Now all roads lead to France and heavy is the tread
Of the living; but the dead returning lightly dance.
Edward Thomas, Roads

Thursday, April 17, 2014

Red Cross Fabergé Easter Egg from World War I

Designed to honor of the members of the Russian Imperial family serving as nurses during the war: Nicholas's sister Olga, his daughter Olga, the Empress, his daughter Tatiana, and his first cousin Maria.
The fold-up album was sized to fit within the egg.


  1. Is this piece in a museum now? I'm aware of the Tsar's involvement in the war effort as the "Little Colonel"; did the ladies do their nursing work in Petrograd, how active were they, only treat the nobility, or the average dog face too?

  2. Here you go: This egg is now at the Virginia Museum of Fine Arts in Richmond. Nicholas II's mother was in the Red Cross in the 1877 Russo-Turkish war and was president of the Red Cross (in the empire, I am guessing) from 1894 until her death in 1928. She was a Danish princess and returned to Denmark at the start of the Revolution.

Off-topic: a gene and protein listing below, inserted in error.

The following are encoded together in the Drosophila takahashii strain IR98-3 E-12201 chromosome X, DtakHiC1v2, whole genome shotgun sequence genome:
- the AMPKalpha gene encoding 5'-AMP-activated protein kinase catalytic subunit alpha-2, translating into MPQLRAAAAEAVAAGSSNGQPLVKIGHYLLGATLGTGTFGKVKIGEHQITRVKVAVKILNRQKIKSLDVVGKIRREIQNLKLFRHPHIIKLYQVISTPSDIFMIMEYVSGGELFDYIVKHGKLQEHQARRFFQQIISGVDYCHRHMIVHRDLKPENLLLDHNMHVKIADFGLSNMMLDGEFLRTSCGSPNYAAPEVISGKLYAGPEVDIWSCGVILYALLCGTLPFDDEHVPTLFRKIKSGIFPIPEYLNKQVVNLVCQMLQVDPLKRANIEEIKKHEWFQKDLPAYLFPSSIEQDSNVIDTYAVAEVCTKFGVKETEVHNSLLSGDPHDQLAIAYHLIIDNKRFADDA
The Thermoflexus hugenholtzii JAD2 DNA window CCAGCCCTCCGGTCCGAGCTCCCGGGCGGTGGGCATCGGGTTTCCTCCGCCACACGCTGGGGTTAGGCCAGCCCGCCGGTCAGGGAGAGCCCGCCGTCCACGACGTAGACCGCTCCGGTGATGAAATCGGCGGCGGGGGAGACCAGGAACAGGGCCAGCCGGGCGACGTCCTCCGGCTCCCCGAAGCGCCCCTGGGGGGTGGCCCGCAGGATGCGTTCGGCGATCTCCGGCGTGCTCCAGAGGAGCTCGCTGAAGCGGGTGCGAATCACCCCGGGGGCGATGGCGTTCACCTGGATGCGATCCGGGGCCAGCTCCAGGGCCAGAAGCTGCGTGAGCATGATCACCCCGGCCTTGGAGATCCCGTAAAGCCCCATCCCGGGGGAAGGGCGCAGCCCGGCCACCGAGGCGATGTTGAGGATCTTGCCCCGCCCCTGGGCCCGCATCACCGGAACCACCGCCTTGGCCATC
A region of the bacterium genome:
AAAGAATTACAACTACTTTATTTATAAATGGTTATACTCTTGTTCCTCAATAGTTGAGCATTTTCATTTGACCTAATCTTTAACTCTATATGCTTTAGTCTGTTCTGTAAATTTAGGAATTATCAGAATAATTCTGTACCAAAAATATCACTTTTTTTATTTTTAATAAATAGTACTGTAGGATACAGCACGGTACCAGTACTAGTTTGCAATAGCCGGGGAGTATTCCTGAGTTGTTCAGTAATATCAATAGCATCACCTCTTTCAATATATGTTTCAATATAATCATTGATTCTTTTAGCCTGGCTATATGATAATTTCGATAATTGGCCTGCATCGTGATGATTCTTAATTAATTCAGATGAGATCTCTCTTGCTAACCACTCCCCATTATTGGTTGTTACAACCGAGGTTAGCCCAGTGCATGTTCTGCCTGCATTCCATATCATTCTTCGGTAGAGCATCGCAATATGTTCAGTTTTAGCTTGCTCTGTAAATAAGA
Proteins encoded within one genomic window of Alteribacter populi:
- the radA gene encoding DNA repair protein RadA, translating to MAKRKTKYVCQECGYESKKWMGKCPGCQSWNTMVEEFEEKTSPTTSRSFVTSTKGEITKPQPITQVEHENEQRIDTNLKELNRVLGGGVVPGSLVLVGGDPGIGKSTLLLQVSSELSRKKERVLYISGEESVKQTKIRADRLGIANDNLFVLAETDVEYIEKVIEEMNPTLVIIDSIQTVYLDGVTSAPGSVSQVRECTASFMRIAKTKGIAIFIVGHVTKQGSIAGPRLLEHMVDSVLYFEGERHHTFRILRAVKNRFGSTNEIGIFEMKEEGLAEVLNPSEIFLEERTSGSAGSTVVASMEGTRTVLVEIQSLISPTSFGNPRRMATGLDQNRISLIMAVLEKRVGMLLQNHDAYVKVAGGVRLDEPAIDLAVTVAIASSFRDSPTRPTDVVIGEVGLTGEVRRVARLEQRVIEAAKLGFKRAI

3. The Empress and the Grand Duchesses served as nurses in Petrograd. I'm inspired by your question to look more into their service in specific. I doubt very much that they were segregated into nursing only the nobility, as that would have played poorly in the public sphere. Also, I believe they as a family were truly moved by the sacrifices of the masses in the war and would certainly want to do what little they could to help even a few wounded soldiers. The nobility had plenty of other options; the frontline private had basically none. Thank you for jogging me to look further.

  4. I have been traveling on an ocean liner, and have been incommunicado, hence the late reply. Lo and behold during the voyage I came upon a presentation of Fabrege eggs by the onboard jewelry shop just itching to sell them. Not surprisingly not on the scale presented to the Russian Imperial Court; in fact they were in my opinion rather blasé, with a banal one theme opening, catering to those with a lot of money that don't know what to do with it. I appreciate the real McCoy and have learned that I can take joy in beauty without needing to possess it.